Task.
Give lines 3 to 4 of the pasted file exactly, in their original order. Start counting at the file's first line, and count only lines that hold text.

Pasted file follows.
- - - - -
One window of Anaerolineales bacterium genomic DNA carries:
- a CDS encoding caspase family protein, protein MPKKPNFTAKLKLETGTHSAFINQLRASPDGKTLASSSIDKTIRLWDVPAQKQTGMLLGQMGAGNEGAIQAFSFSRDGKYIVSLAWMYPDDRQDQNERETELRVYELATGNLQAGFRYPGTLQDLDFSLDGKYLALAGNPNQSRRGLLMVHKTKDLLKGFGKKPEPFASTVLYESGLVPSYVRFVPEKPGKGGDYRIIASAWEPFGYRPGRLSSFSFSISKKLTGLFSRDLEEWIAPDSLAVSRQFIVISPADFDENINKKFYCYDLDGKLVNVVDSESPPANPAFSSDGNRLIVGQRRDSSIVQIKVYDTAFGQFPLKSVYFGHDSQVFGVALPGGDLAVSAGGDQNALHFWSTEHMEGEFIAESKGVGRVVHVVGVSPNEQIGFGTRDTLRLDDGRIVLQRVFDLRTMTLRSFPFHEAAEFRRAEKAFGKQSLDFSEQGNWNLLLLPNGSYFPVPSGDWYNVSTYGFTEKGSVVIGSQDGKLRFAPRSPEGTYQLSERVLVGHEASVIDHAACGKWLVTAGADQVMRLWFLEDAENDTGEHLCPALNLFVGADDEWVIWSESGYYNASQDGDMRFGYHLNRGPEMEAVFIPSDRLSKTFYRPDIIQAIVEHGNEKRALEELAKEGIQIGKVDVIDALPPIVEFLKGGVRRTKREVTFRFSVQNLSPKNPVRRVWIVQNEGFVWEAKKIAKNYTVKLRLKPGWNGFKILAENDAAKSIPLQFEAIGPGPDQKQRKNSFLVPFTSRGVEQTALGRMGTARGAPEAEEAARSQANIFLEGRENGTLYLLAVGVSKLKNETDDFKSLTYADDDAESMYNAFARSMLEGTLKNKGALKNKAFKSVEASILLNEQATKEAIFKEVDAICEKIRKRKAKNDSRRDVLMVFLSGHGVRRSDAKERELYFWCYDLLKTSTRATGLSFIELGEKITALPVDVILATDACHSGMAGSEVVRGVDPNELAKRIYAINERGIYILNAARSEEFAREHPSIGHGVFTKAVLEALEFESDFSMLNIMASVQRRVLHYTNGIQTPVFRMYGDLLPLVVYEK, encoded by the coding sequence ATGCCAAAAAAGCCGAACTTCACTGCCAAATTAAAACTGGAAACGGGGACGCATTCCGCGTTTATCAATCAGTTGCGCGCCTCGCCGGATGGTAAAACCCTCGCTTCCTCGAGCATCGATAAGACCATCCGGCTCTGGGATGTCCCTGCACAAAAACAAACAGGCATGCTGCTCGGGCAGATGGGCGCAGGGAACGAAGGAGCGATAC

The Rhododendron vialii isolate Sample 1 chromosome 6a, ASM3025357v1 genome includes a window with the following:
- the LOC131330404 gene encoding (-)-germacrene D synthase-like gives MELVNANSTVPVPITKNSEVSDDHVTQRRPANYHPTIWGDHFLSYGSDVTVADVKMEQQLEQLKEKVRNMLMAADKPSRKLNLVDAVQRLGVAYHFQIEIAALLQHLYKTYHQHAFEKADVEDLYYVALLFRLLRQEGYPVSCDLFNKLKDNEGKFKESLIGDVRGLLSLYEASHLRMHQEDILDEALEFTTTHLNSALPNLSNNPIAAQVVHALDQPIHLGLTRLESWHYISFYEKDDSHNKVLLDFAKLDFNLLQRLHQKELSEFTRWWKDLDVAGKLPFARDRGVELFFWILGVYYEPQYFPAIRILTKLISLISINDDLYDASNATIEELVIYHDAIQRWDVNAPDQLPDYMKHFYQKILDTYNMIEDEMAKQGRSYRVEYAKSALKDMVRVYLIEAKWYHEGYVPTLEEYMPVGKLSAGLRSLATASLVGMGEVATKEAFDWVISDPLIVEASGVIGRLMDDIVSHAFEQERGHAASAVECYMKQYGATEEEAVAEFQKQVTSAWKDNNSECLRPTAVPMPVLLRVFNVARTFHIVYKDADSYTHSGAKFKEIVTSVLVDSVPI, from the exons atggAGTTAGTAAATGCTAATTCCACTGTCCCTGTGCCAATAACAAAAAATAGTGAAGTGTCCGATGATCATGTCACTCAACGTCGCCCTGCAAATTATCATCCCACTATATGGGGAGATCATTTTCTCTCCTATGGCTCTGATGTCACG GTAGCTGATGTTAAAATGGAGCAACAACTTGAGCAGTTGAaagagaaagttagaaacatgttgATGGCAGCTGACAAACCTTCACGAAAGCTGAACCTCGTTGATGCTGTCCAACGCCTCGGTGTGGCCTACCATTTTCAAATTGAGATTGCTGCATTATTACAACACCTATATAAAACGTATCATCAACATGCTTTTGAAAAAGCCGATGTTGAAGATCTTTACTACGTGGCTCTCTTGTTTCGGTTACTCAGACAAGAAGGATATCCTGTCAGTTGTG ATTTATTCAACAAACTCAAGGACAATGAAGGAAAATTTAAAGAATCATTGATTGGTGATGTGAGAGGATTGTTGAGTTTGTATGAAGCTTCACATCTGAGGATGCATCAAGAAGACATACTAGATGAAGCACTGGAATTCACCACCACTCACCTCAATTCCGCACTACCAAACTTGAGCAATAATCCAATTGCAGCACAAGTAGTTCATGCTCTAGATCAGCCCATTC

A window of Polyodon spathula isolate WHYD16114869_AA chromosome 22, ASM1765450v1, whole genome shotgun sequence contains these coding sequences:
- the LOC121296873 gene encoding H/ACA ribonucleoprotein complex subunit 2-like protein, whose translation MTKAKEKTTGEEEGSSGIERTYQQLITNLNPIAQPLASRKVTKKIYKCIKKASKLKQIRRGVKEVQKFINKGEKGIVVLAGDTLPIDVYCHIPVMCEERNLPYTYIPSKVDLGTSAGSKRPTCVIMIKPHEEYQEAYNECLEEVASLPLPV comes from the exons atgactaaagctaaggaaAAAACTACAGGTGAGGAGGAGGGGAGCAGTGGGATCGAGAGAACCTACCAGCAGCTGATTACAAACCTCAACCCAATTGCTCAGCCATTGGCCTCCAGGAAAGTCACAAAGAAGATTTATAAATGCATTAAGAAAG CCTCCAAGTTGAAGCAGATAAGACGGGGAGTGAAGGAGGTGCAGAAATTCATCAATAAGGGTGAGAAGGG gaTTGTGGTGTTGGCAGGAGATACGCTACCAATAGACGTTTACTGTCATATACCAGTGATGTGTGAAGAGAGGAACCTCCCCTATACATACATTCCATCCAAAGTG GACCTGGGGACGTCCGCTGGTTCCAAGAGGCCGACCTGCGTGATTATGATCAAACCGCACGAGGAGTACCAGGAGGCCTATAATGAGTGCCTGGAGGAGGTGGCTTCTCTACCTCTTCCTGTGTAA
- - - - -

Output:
The Rhododendron vialii isolate Sample 1 chromosome 6a, ASM3025357v1 genome includes a window with the following:
- the LOC131330404 gene encoding (-)-germacrene D synthase-like gives MELVNANSTVPVPITKNSEVSDDHVTQRRPANYHPTIWGDHFLSYGSDVTVADVKMEQQLEQLKEKVRNMLMAADKPSRKLNLVDAVQRLGVAYHFQIEIAALLQHLYKTYHQHAFEKADVEDLYYVALLFRLLRQEGYPVSCDLFNKLKDNEGKFKESLIGDVRGLLSLYEASHLRMHQEDILDEALEFTTTHLNSALPNLSNNPIAAQVVHALDQPIHLGLTRLESWHYISFYEKDDSHNKVLLDFAKLDFNLLQRLHQKELSEFTRWWKDLDVAGKLPFARDRGVELFFWILGVYYEPQYFPAIRILTKLISLISINDDLYDASNATIEELVIYHDAIQRWDVNAPDQLPDYMKHFYQKILDTYNMIEDEMAKQGRSYRVEYAKSALKDMVRVYLIEAKWYHEGYVPTLEEYMPVGKLSAGLRSLATASLVGMGEVATKEAFDWVISDPLIVEASGVIGRLMDDIVSHAFEQERGHAASAVECYMKQYGATEEEAVAEFQKQVTSAWKDNNSECLRPTAVPMPVLLRVFNVARTFHIVYKDADSYTHSGAKFKEIVTSVLVDSVPI, from the exons atggAGTTAGTAAATGCTAATTCCACTGTCCCTGTGCCAATAACAAAAAATAGTGAAGTGTCCGATGATCATGTCACTCAACGTCGCCCTGCAAATTATCATCCCACTATATGGGGAGATCATTTTCTCTCCTATGGCTCTGATGTCACG GTAGCTGATGTTAAAATGGAGCAACAACTTGAGCAGTTGAaagagaaagttagaaacatgttgATGGCAGCTGACAAACCTTCACGAAAGCTGAACCTCGTTGATGCTGTCCAACGCCTCGGTGTGGCCTACCATTTTCAAATTGAGATTGCTGCATTATTACAACACCTATATAAAACGTATCATCAACATGCTTTTGAAAAAGCCGATGTTGAAGATCTTTACTACGTGGCTCTCTTGTTTCGGTTACTCAGACAAGAAGGATATCCTGTCAGTTGTG ATTTATTCAACAAACTCAAGGACAATGAAGGAAAATTTAAAGAATCATTGATTGGTGATGTGAGAGGATTGTTGAGTTTGTATGAAGCTTCACATCTGAGGATGCATCAAGAAGACATACTAGATGAAGCACTGGAATTCACCACCACTCACCTCAATTCCGCACTACCAAACTTGAGCAATAATCCAATTGCAGCACAAGTAGTTCATGCTCTAGATCAGCCCATTC